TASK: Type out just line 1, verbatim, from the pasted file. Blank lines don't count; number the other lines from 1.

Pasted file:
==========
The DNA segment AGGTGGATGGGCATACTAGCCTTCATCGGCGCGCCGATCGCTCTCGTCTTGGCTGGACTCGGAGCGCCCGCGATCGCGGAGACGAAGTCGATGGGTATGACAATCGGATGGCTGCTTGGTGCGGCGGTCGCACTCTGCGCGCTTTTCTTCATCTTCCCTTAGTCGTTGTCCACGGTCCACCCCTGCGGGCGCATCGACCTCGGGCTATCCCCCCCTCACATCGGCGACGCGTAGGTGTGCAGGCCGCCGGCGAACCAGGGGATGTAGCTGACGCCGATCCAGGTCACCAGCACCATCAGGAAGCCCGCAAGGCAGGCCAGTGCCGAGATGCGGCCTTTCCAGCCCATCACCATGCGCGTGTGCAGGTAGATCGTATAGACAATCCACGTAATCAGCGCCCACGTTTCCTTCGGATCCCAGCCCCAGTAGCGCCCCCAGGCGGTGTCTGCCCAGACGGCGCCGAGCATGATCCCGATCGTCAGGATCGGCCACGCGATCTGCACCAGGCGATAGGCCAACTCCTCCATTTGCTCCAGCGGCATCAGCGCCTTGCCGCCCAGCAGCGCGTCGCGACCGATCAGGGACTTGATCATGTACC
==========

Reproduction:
The DNA segment AGGTGGATGGGCATACTAGCCTTCATCGGCGCGCCGATCGCTCTCGTCTTGGCTGGACTCGGAGCGCCCGCGATCGCGGAGACGAAGTCGATGGGTATGACAATCGGATGGCTGCTTGGTGCGGCGGTCGCACTCTGCGCGCTTTTCTTCATCTTCCCTTAGTCGTTGTCCACGGTCCACCCCTGCGGGCGCATCGACCTCGGGCTATCCCCCCCTCACATCGGCGACGCGTAGGTGTGCAGGCCGCCGGCGAACCAGGGGATGTAGCTGACGCCGATCCAGGTCACCAGCACCATCAGGAAGCCCGCAAGGCAGGCCAGTGCCGAGATGCGGCCTTTCCAGCCCATCACCATGCGCGTGTGCAGGTAGATCGTATAGACAATCCACGTAATCAGCGCCCACGTTTCCTTCGGATCCCAGCCCCAGTAGCGCCCCCAGGCGGTGTCTGCCCAGACGGCGCCGAGCATGATCCCGATCGTCAGGATCGGCCACGCGATCTGCACCAGGCGATAGGCCAACTCCTCCATTTGCTCCAGCGGCATCAGCGCCTTGCCGCCCAGCAGCGCGTCGCGACCGATCAGGGACTTGATCATGTACC